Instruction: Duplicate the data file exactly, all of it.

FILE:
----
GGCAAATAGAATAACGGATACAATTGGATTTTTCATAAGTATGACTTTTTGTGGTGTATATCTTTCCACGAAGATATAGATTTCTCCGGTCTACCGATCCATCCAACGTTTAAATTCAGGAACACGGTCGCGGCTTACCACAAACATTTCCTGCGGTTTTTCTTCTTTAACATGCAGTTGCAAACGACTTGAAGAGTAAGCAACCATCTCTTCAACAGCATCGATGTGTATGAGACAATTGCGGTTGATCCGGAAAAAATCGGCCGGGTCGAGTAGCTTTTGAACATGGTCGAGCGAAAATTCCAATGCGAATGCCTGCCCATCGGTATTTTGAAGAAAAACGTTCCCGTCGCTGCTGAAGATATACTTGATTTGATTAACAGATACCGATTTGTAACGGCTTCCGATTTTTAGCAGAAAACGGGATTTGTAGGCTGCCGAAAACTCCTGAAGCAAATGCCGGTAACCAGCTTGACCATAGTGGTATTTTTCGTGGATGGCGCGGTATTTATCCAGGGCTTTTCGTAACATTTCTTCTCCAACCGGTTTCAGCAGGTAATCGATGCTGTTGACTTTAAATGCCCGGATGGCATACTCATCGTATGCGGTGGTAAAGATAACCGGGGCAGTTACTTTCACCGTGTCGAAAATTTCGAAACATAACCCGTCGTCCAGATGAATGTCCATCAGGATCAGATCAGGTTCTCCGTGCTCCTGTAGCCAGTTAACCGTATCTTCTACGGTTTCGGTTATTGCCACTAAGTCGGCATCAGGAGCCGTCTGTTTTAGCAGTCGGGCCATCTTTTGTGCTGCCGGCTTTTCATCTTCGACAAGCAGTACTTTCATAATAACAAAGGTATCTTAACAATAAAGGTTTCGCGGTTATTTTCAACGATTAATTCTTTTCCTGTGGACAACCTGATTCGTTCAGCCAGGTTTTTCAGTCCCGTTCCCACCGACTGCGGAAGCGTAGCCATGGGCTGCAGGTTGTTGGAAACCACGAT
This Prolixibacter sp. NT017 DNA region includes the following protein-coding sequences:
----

GGCAAATAGAATAACGGATACAATTGGATTTTTCATAAGTATGACTTTTTGTGGTGTATATCTTTCCACGAAGATATAGATTTCTCCGGTCTACCGATCCATCCAACGTTTAAATTCAGGAACACGGTCGCGGCTTACCACAAACATTTCCTGCGGTTTTTCTTCTTTAACATGCAGTTGCAAACGACTTGAAGAGTAAGCAACCATCTCTTCAACAGCATCGATGTGTATGAGACAATTGCGGTTGATCCGGAAAAAATCGGCCGGGTCGAGTAGCTTTTGAACATGGTCGAGCGAAAATTCCAATGCGAATGCCTGCCCATCGGTATTTTGAAGAAAAACGTTCCCGTCGCTGCTGAAGATATACTTGATTTGATTAACAGATACCGATTTGTAACGGCTTCCGATTTTTAGCAGAAAACGGGATTTGTAGGCTGCCGAAAACTCCTGAAGCAAATGCCGGTAACCAGCTTGACCATAGTGGTATTTTTCGTGGATGGCGCGGTATTTATCCAGGGCTTTTCGTAACATTTCTTCTCCAACCGGTTTCAGCAGGTAATCGATGCTGTTGACTTTAAATGCCCGGATGGCATACTCATCGTATGCGGTGGTAAAGATAACCGGGGCAGTTACTTTCACCGTGTCGAAAATTTCGAAACATAACCCGTCGTCCAGATGAATGTCCATCAGGATCAGATCAGGTTCTCCGTGCTCCTGTAGCCAGTTAACCGTATCTTCTACGGTTTCGGTTATTGCCACTAAGTCGGCATCAGGAGCCGTCTGTTTTAGCAGTCGGGCCATCTTTTGTGCTGCCGGCTTTTCATCTTCGACAAGCAGTACTTTCATAATAACAAAGGTATCTTAACAATAAAGGTTTCGCGGTTATTTTCAACGATTAATTCTTTTCCTGTGGACAACCTGATTCGTTCAGCCAGGTTTTTCAGTCCCGTTCCCACCGACTGCGGAAGCGTAGCCATGGGCTGCAGGTTGTTGGAAACCACGAT
This Prolixibacter sp. NT017 DNA region includes the following protein-coding sequences: